What's new in dermatologic disease: Drugs and pathogenesis of canine atopic dermatitis

May 01, 2009

The pathogenesis of canine atopic dermatitis is complex, and our understanding of it continues to change and advance. For years we have been moving away from the concept of inhaled allergies being the main cause of atopic dermatitis, instead recognizing that atopic dermatitis is predominantly a cutaneous reaction to allergens that directly interact with the skin. Multiple research projects have shown that the main, most likely route of sensitization is through the skin.

Sensitization and development of allergy involves much more than IgE production and stimulation of mast cells. The role of the skin's immune system, with activation of Langerhans cells and T cells, became an important target of interest and research and this did advance our knowledge. Eosinophils, once believed to be unimportant, are involved in the inflammatory reaction and are significantly increased in the dermis though histopathology does not typically reveal eosinophilic perivascular dermatitis. Even the keratinocyte, a cell originally believed to offer little more than structural protection, is an active component of the skin's immune system capable of producing cytokines that may be very important in the development of allergic reactions.


Figure 1: This drawing of the skin shows the epidermis with the lipid bilayer between corneocytes. The purple dots represent the extrusion of the lamellar granules into the intercellular space between the keratinocytes. The brown lines are the development of the lipid bilayer and the green represents the emulsion contributed to the skin surface from the sebaceous and apocrine glands.
Now we are moving in a new direction and may be discovering abnormalities that predispose to the development of atopic dermatitis. Dry skin has been described for many years in atopic dermatitis in people and the presence of abnormalities in skin barrier function have been demonstrated. The stratum corneum has a lipid bilayer present between the corneocytes, which acts as a barrier to water loss from the skin and to penetration of external material in the skin. (See Figure 1) Classically, the function of this structure can be assessed by measuring transepidermal water loss (TEWL), a technique that has been evaluated in dogs and has been shown to correlate with experimentally-induced abnormal barrier function. Older dogs develop increased TEWL, and it has been speculated this may be associated with increased incidence of disease. We now know that atopic dogs also have abnormal TEWL and that the abnormality is present prior to the development of atopic dermatitis. The abnormal TEWL of atopic dogs also is associated with decreases in ceramides major constituents of the lipid epidermal barrier that has been associated with normal function.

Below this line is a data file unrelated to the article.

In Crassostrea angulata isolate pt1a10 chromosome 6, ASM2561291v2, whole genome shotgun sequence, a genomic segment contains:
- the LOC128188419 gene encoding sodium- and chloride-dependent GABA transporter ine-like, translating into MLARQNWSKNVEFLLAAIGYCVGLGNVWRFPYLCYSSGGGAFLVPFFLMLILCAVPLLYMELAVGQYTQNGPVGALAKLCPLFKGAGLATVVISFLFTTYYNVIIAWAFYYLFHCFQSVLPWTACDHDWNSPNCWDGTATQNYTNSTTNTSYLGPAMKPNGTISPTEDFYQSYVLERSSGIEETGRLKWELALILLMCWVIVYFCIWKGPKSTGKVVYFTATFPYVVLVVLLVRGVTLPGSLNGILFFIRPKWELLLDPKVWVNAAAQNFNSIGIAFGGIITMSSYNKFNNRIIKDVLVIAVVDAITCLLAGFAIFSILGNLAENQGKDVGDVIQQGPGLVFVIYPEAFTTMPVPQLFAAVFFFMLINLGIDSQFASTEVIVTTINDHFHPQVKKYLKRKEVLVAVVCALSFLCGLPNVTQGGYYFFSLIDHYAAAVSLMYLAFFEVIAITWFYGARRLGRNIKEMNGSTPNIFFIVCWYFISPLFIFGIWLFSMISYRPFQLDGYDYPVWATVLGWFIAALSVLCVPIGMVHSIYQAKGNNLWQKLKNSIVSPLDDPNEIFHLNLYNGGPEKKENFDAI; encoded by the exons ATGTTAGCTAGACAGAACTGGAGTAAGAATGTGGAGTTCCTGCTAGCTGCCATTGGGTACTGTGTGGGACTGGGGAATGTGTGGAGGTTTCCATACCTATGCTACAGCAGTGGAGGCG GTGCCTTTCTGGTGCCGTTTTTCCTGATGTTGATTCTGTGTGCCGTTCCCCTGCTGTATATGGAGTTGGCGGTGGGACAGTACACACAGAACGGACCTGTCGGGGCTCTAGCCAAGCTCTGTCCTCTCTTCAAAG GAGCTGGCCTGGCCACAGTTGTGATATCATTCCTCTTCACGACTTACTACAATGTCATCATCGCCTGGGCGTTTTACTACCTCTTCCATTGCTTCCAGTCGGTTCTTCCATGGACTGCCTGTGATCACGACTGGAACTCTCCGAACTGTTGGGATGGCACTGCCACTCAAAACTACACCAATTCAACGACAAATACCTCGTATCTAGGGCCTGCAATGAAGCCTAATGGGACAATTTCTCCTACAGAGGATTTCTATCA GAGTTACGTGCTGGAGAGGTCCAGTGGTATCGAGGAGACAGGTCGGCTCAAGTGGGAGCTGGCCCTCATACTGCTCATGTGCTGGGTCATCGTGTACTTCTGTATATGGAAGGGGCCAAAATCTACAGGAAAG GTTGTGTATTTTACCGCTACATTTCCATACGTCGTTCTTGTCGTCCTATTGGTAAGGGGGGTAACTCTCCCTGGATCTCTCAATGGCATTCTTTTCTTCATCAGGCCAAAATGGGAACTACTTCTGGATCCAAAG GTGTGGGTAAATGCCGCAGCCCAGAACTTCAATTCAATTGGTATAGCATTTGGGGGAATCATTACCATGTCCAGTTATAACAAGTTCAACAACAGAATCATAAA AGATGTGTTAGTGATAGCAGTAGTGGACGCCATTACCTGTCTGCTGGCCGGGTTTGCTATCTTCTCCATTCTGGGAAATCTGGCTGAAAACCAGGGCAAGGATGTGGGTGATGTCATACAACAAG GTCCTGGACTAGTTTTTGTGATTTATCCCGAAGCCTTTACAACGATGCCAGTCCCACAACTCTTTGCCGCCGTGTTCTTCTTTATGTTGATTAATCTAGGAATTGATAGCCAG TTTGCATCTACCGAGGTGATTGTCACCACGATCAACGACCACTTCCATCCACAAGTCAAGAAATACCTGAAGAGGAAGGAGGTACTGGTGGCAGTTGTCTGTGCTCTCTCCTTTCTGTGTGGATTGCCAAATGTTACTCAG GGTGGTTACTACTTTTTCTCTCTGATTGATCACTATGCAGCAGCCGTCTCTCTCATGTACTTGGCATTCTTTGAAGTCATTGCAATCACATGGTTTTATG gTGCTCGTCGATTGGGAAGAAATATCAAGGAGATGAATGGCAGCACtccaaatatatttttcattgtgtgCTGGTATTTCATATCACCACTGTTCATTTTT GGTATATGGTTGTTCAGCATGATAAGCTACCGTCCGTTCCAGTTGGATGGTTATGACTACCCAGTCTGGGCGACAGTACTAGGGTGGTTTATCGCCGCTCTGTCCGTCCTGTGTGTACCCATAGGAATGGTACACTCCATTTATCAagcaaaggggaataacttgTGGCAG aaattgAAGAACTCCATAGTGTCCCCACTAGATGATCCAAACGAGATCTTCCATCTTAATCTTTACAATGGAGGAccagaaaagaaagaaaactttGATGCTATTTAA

Another important component of the epidermal barrier function is filaggrin, a protein derived from keratohyalin granules in the skin. In people with atopic dermatitis, genetically programmed filaggrin synthesis abnormalities are associated with development and severity of atopic dermatitis, but not atopic asthma. Recent work in the beagle model of atopic dermatitis in dogs has shown filaggrin abnormalities are present in these dogs as well. Genetic studies have shown that atopic dogs have genetic differences from normal dogs and that some of these genes are located in regions believed to be important with innate immune function and epidermal barrier function. These observations showing abnormal TEWL and filaggrin and epidermal barrier function, along with the fact that some of these are present prior to development of atopic dermatitis, has led to a new concept about how the disease develops. It has been proposed that the barrier abnormalities may allow absorption of allergens, and it is this abnormal absorption and presentation of allergen that leads to the development of atopic dermatitis.

These new insights into the pathogenesis of atopic dermatitis may lead to new treatments or even methods of preventing the development of disease in genetically prone animals if the barrier function can be normalized. Though research has not been done to show this in atopic dogs, it is known that the TEWL can be improved with a combination dietary supplements (pantothenate, choline, nicotinamide, histidine, and inositol) at least in normal animals. This new and exciting research is currently stimulating new approaches to studying and managing atopic dermatitis in dogs.